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Check out the world’s first lights powered by micro-sphere solar cells

$10 million project to test universal basic income in the US

December 9, 2016 by  
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Could a universal basic income (UBI) be the answer to income inequality in an increasingly automated world? One US group is investing $10 million to find out. The Economic Security Project is a coalition of investors, activists, and technology companies committed to spending the next two years exploring the feasibility of a UBI for US citizens. The work will follow up on previous trials of the UBI , which have shown promising but inconsistent results. (Advocates of the idea claim the programs were under-funded and too short-lived to prove the concept one way or another .) Research has generally shown direct cash transfers to be more helpful than other forms of aid in poor nations, but it’s unclear exactly how matters will play out in a more developed country. Related: Ontario is rolling out a basic income test for citizens living under the poverty line The ESP funds will be used in a variety of ways over the next two years: while there will be some unconditional cash stipends delivered to US citizens, it appears that work will mainly be done through state and local basic income campaigns rather than the organization itself. Some of the funds will also be donated to fund nonprofit research into the best ways to implement UBI and on advocacy efforts to influence political policy. While a universal income may sound like a handout, proponents of the idea believe it will become increasingly necessary as technology advances. One high-profile backer is Elon Musk , who recently told CNBC he believes in the near future, there simply won’t be enough jobs to keep the economy afloat otherwise. But his vision of the future isn’t completely grim: he believes we’ll simply adapt and use our newfound leisure time on more interesting hobbies instead of work. Via The Independent Images via Steven Depolo and Tracy O

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$10 million project to test universal basic income in the US

Gorgeous Grotto Sauna Boasts Stunning Lakeside Views and a Wooden, Dream-like Interior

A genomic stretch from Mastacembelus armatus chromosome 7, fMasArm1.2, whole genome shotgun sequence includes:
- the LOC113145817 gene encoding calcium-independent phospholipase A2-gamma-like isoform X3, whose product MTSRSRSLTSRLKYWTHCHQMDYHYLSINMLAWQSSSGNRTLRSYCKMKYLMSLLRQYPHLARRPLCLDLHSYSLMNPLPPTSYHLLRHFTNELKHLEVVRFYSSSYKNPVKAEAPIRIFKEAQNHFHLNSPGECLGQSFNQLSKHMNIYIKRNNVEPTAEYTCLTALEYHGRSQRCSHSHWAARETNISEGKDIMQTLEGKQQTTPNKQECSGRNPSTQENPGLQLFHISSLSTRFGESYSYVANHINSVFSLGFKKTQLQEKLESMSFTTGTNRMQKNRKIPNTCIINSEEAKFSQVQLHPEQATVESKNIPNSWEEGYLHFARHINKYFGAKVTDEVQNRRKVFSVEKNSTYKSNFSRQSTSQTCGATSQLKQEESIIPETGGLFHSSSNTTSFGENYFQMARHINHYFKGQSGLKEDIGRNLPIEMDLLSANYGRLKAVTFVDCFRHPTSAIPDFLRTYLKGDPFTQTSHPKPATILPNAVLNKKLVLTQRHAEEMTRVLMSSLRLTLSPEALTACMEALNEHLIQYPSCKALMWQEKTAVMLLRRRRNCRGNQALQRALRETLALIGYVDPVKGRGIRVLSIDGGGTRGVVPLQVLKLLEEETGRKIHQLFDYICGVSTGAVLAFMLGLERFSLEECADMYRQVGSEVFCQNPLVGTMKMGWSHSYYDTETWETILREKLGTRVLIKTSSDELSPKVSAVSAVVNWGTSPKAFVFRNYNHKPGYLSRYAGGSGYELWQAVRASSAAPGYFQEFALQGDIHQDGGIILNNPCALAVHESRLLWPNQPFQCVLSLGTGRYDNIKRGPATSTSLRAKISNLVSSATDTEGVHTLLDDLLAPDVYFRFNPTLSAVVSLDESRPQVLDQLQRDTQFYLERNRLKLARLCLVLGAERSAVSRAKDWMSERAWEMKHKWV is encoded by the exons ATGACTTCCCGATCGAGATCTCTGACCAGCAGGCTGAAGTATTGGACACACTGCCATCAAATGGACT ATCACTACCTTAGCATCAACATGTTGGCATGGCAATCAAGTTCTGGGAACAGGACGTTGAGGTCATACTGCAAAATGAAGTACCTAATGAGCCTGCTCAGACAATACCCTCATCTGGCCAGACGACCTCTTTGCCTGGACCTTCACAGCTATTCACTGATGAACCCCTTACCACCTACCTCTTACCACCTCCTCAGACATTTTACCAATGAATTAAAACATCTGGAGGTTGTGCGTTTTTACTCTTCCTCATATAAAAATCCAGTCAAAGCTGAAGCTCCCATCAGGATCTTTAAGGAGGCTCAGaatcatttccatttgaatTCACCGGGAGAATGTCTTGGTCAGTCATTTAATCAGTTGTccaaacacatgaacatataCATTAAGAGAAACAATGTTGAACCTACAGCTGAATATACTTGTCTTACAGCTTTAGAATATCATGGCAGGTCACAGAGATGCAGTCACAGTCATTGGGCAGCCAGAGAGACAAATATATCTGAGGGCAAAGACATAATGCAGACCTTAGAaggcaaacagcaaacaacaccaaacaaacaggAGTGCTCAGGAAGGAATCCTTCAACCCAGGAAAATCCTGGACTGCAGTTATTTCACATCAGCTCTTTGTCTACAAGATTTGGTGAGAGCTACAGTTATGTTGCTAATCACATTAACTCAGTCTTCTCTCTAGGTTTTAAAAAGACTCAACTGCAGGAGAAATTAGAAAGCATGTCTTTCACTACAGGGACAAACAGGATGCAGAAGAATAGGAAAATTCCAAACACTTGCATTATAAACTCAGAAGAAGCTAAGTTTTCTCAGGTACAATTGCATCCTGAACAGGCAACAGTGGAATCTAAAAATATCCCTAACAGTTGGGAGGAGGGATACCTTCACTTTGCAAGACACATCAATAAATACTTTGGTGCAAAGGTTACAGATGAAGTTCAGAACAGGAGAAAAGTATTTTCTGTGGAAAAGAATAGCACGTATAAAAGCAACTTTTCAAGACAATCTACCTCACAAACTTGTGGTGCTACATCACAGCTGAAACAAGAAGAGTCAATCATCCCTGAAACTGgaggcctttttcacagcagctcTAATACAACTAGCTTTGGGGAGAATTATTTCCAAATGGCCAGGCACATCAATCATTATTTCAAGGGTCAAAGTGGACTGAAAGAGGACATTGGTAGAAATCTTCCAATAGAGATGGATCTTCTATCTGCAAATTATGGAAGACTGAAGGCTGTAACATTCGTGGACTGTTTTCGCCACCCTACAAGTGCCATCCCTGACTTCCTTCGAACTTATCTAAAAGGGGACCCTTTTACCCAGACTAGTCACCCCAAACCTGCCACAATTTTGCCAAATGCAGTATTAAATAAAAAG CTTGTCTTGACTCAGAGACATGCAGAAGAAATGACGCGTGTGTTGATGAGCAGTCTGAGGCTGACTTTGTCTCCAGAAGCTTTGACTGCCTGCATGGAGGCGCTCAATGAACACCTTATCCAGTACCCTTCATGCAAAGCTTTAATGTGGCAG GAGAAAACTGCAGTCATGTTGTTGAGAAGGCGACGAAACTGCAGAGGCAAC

November 26, 2014 by  
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Read the rest of Gorgeous Grotto Sauna Boasts Stunning Lakeside Views and a Wooden, Dream-like Interior Permalink | Add to del.icio.us | digg Post tags: cedar , doubled glazed glass , energy efficient architecture , energy efficient sauna , Grotto Sauna , insulation , lake huron , Leica 3D scanner , PARTISANS , San Souci Island , sauna , toronto , triple glazed glass

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Gorgeous Grotto Sauna Boasts Stunning Lakeside Views and a Wooden, Dream-like Interior

Skanska and Foster + Partners are Creating the World’s First 3D Printing Robot

November 26, 2014 by  
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Swedish concrete manufacturer Skansa and architecture firm Foster + Partners  have teamed up to create the first 3D-printing concrete robot in the history of construction. The team is using 3D printing technology to print high-performance concrete which could someday be used to construct buildings, not only saving time and money, but unlocking the potential to create almost any structure an architect can imagine. Read the rest of Skanska and Foster + Partners are Creating the World’s First 3D Printing Robot Permalink | Add to del.icio.us | digg Post tags: 3d printer , 3D printing , 3D printing architecture , 3D printing concrete , 3D Printing Robot , Foster + Partners , Foster + Partners 3D printing robot , Norman + Foster 3D Printing , Norman Foster , printing concrete , Skanksa 3D robot , Skanska , Skanska 3D printing , Skanska concret

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Skanska and Foster + Partners are Creating the World’s First 3D Printing Robot